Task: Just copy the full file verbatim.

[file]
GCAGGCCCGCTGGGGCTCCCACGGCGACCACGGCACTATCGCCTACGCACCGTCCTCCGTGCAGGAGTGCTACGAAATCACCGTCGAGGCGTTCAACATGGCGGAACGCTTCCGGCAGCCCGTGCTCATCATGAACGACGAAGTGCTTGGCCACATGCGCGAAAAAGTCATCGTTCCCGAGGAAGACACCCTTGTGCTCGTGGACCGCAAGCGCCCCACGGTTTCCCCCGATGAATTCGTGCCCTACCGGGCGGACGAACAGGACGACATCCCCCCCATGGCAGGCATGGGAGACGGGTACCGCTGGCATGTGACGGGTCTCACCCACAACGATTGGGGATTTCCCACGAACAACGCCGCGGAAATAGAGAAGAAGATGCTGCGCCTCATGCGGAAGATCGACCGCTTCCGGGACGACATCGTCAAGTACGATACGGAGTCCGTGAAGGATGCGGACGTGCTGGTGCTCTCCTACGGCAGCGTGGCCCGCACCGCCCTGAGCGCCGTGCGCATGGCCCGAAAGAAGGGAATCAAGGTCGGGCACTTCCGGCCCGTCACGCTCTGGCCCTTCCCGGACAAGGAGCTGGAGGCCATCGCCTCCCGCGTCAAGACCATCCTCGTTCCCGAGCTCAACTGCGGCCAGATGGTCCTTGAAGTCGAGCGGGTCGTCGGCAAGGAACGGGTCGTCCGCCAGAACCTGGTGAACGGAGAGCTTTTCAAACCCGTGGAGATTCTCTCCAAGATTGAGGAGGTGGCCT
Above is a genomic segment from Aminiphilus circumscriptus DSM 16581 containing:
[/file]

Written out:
GCAGGCCCGCTGGGGCTCCCACGGCGACCACGGCACTATCGCCTACGCACCGTCCTCCGTGCAGGAGTGCTACGAAATCACCGTCGAGGCGTTCAACATGGCGGAACGCTTCCGGCAGCCCGTGCTCATCATGAACGACGAAGTGCTTGGCCACATGCGCGAAAAAGTCATCGTTCCCGAGGAAGACACCCTTGTGCTCGTGGACCGCAAGCGCCCCACGGTTTCCCCCGATGAATTCGTGCCCTACCGGGCGGACGAACAGGACGACATCCCCCCCATGGCAGGCATGGGAGACGGGTACCGCTGGCATGTGACGGGTCTCACCCACAACGATTGGGGATTTCCCACGAACAACGCCGCGGAAATAGAGAAGAAGATGCTGCGCCTCATGCGGAAGATCGACCGCTTCCGGGACGACATCGTCAAGTACGATACGGAGTCCGTGAAGGATGCGGACGTGCTGGTGCTCTCCTACGGCAGCGTGGCCCGCACCGCCCTGAGCGCCGTGCGCATGGCCCGAAAGAAGGGAATCAAGGTCGGGCACTTCCGGCCCGTCACGCTCTGGCCCTTCCCGGACAAGGAGCTGGAGGCCATCGCCTCCCGCGTCAAGACCATCCTCGTTCCCGAGCTCAACTGCGGCCAGATGGTCCTTGAAGTCGAGCGGGTCGTCGGCAAGGAACGGGTCGTCCGCCAGAACCTGGTGAACGGAGAGCTTTTCAAACCCGTGGAGATTCTCTCCAAGATTGAGGAGGTGGCCT
Above is a genomic segment from Aminiphilus circumscriptus DSM 16581 containing: